|Counties||South Yorkshire, North Lincolnshire|
|• location||Sandbeck Hall, Maltby, South Yorkshire|
|Keadby, North Lincolnshire|
The River Torne is a river in the north of England, which flows through the counties of South Yorkshire and North Lincolnshire. It rises at the Upper Lake at Sandbeck Hall, in Maltby in South Yorkshire, and empties into the River Trent at Keadby pumping station. Much of the channel is engineered, as it plays a significant role in the drainage of Hatfield Chase, which it crosses.
The first major change occurred around 1628, when the drainage engineer Cornelius Vermuyden cut a new channel for the river across the Isle of Axholme, and built a sluice at Althorpe where it entered the River Trent. Nearly 90 years of civil unrest followed, before the issues of flooding were finally resolved. Drainage of the land bordering the river was carried out in the 1760s and 1770s. A new sluice was built at Keadby, lower downstream on the Trent in the 1780s, but the Torne was not re-routed to it until much later. The sluice at Keadby became a pumping station in 1940, and the option to pump water into the Trent at all states of the tide led to the abandonment of the Althorpe outfall, and the routing of the Torne to Keadby.
There are a number of pumping stations along the course of the river. Tickhill pumping station was built in the 1970s, to handle water from the Middle Drain, which crosses an area affected by mining subsidence. It was managed on behalf of the Coal Board by Tickhill Internal Drainage Board (IDB), now part of Doncaster East IDB. There are Environment Agency pumping stations at Candy Farm and Tunnel Pits.
Before 1628, much of the area through which the River Torne now passes was waterlogged, and the river system was quite different. The River Don flowed across Hatfield Chase from Stainforth to Adlingfleet. The River Idle flowed northwards from the point later called Idle Stop, and joined the Don near to Sandtoft, while the Torne formed two channels to the west of Wroot, both of which joined the Idle.
In 1626, Cornelius Vermuyden was given the task of draining Hatfield Chase, and he radically altered the rivers. The Don was routed northwards from Stainforth, to join the River Aire near Turn Bridge near East Cowick (grid reference SE668215), while the Idle was dammed at Idle Stop, and routed eastwards to join the Trent at West Stockwith. This left the Torne with no outfall, and a completely new channel was constructed for it, which was embanked on both sides. It ran in a north-easterly direction from Wroot for 6 miles (9.7 km), crossing the Isle of Axholme, and then turned to the east for 3 miles (4.8 km), where it entered the Trent at a sluice near Althorpe. At the same time, a drain was constructed which ran northwards from Idle Stop in a straight line for 8 miles (13 km) to Dirtness. It passed under the new channel of the Torne at Tunnel Pits. At Dirtness it was joined by another new drain, some 3 miles (4.8 km) long, flowing in from the west, and the combined flow was carried to the east for a further 5 miles (8 km), to enter the Trent at another sluice at Althorpe. The Torne sluice was 11 feet (3.4 m) wide, and the sluice on the drain was 14 feet (4.3 m) wide.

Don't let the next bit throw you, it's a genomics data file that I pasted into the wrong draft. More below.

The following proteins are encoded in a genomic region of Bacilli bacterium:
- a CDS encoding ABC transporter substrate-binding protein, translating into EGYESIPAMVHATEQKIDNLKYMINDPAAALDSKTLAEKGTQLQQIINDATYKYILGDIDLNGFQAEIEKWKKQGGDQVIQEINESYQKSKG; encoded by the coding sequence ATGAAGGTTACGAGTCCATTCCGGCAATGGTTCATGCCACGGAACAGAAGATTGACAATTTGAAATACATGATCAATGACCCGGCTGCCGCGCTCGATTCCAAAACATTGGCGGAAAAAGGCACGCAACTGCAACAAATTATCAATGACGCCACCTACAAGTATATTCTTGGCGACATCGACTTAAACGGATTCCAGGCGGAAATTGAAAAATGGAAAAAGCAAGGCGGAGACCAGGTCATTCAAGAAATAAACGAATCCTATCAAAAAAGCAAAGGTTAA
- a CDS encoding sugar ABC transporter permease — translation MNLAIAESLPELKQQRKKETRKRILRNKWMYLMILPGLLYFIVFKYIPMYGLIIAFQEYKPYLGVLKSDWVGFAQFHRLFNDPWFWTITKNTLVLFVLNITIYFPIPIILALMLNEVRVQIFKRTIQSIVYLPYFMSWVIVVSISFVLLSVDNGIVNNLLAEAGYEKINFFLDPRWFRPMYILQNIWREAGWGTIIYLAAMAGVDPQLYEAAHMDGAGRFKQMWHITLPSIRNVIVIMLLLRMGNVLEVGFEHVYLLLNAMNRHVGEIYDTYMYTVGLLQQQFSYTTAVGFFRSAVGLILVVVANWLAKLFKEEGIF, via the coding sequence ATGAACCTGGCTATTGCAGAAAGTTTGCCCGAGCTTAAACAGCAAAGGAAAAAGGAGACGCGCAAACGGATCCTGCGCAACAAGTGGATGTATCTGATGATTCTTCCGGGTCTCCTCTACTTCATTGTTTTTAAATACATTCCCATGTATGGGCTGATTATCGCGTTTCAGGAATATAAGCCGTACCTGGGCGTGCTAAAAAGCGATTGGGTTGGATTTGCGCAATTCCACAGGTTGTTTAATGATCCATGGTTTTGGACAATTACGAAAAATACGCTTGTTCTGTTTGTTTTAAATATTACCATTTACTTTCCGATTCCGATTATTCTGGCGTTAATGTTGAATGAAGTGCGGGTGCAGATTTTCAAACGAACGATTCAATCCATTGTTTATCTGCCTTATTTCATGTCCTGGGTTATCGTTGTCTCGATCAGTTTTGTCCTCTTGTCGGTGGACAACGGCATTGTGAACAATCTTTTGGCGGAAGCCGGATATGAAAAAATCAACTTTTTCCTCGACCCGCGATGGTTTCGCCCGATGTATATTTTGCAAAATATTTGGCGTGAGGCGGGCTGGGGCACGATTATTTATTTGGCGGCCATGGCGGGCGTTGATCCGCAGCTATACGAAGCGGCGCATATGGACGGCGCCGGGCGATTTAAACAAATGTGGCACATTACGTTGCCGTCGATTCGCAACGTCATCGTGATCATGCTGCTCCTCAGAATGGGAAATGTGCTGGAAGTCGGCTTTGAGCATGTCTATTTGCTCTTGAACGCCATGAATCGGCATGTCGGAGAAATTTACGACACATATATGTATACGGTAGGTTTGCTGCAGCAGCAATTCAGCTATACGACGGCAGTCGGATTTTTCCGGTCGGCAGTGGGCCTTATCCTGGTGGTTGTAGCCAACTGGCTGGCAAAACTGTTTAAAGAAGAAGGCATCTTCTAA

The new route of the Torne was not entirely successful. It crossed fertile parture land to the north-west of the Isle of Axholme, but the banks were not sufficiently large to hold the maximum volume of water which the river could deliver, and the agricultural land was subject to flooding.There was dissatisfaction among the inhabitants of the Hatfield Chase area with the effects of the drainage scheme, which resulted in riots and damage to the work. A series of lawsuits followed, and the situation was not finally resolved until 1719.
In the 1760s, there were plans to drain Potteric Carr, an area of wetland to the south of Doncaster covering 4,250 acres (1,720 ha). The engineers John Smeaton and James Brindley were responsible for the plans, but Thomas Tofield, a botanist and civil engineer who lived nearby at Balby, directed the project when work began in 1765 or 1766. The first stages involved a new channel for the Torne, and the construction of the Mother Drain, the main drainage channel for the area, together with two branch drains. These were completed by 1768. Doncaster Corporation then divided up the Carr and enclosed it, and when this was completed in 1771, Trustees took over the management of the scheme. Further work was done between 1772 and 1777, again with Tofield directing, and Mathias Scott acting as resident engineer and surveyor. By the time the scheme was completed, 4.6 miles (7.4 km) of the river channel had been rerouted, the Mother Drain had been extended to 4.5 miles (7.2 km), and 3 miles (4.8 km) of catchwater drains had been built.